Welcome to this weeks Islay Nature and Wildlife report. Jeremy is into mushrooms and mentions wild food and I found something interesting in the wild as well as you can see in this amazing picture (there's a bigger one here). I took this picture in the Bridgend Woods, at the back of the Bridgend Hotel. It's a fungus called Dryad's Saddle. It's botanical name is Polyporus squamosus and this fungus is common and widespread in Britain and Europe. The fungus is found on most deciduous trees favouring Sycamore, Beech, Elm and Ash. I found a good source of information on the internet, which is the Arboricultural Information Exchange. I have emailed my picture to them and hope they can use it in their extensive database. About the Dryad's Saddle they write: "The fungal bracket is fan shaped and appears annually during the summer. It has a yellowish upper surface painted with light brown scales; white below. The flesh smells of meal and is initially succulent becoming dry and corky with age. The bracket grows on a stalk, sometimes in clusters. The brackets can reach a size of up to half a meter across. It can be found on low stumps but is usually seen higher on the tree stem. It is especially common on old pruning wounds.
The Islay Birds blog: On Tuesday Ian mentions the fact that just before the Isaly show the weather had broken down: "As it is Show week over here, needless to say the weather has broken down, but going by the weather forecast tonight, we may be lucky and have a better day on Thursday, fingers crossed!" The weather had somewhat improved and it was reosonably good on Thursday. Ian also wrote that there were 58 Greylag geese near Loch Gorm. Are they early winter guests or were they just too lazy to migrate with the others?
John Armitage from Portnahaven, who runs the Islay Birder Blog, wrote on Monday: "Seawatching was quite productive with ca.4500 ManxShearwater and ca.1800/1900 Gannet moving south." Later that week John writes about a serious disease amongst the rabbit population: "Rabbits.... myxomatosis is affecting many of the rabbits on the island. The big warren above the house, doubtless the reliable larder for the local eagles, Buzzards, Raven and Hooded Crows has been hit hard, although not terribly far from that area, at Claddach, the populations appear not to have been affected." Let's hope this terrible disease doesn't spread too much since it can wipe out entire rabbit populations. Continue reading.....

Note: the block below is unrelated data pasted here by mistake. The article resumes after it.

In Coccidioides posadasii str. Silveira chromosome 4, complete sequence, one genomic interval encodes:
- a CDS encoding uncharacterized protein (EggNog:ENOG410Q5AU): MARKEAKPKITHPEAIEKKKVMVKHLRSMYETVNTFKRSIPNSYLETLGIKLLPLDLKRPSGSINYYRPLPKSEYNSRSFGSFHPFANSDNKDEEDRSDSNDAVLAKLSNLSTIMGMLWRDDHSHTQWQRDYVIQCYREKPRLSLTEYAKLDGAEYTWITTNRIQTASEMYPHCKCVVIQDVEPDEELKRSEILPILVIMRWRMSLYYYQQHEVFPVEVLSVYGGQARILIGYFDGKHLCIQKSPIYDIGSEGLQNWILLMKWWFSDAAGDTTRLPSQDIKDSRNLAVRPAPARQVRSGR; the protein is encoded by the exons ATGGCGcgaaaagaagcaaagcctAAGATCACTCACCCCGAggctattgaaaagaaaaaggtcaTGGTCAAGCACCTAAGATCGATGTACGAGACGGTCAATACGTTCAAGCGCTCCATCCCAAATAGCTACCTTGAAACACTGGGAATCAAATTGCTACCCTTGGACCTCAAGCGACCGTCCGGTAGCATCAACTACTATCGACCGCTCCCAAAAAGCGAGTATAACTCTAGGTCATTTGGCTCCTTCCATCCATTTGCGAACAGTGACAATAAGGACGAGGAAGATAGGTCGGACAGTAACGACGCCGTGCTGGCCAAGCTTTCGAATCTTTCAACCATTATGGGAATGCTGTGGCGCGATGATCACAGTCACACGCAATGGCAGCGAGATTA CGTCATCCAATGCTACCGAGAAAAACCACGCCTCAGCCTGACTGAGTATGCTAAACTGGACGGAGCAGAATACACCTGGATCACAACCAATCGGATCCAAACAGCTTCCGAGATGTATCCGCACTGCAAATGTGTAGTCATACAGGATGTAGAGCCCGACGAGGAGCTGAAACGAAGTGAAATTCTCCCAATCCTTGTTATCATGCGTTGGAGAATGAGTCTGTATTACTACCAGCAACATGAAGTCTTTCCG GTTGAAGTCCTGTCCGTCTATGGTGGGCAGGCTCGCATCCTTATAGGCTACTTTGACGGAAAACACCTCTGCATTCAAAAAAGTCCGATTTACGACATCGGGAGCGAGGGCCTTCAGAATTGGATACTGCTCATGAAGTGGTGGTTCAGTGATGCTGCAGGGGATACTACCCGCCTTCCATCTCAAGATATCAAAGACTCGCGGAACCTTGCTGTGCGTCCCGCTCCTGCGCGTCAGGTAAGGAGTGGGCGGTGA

This weeks Islay nature report by Jeremy Hastings from Islay Birding: Although we have had plenty of weather this week from blazing sunshine to driving cold rain it has not stopped nature on itâ€™s on bound journey through August. The Hoopoe that has been around for sometime is still turning up here and there and a Rose Coloured Starling has been seen in Bowmore. There have been literally hundreds of Greylag Geese arriving on Islay getting everybody exciting thinking that an early winter is around the corner. Probably though the poor weather in the north has driven them south. The Osprey around Skerrols has been showing on occasions and the fisherman continue to report it. (And catch few fish â€“ competition eh?). The folks going for Salmon on the Sorn have seen a Kingfisher - no difficulties for them. On Gruinart the Sea Bass and Sea trout have been splashing around and some people have had Bass and trout for supper on more than one occasion this week!
With Show Day taking up much time - and welcome time too people have not been out and about as much as usual. However I have been able to collect some mushrooms and make some delicious meals from the fields this week. Mushroom in fine Olive Oil with Red Peppers and Blackberries is one. We also broke open the Brumble â€“ a traditional drink of Whisky and Brambles. Made last year it is absolutely delicious and with some friends last night we enjoyed a fine aperitif! It is a fine accompaniment to smoked Venison and freshly cooked Mushrooms.
Birds of prey apart from the ones at the show Falconry Display have been dodging the poor weather although we had a cracking Merlin half way up Ardnave and Chough in the early morning on Wednesday â€“ in misty light before the sun really got going. By Friday it was all change and back to waterproofs and yesterday we struggled to hold binoculars still... Flowers seem to manage and so do wee young birds still trying to grow in this random weather.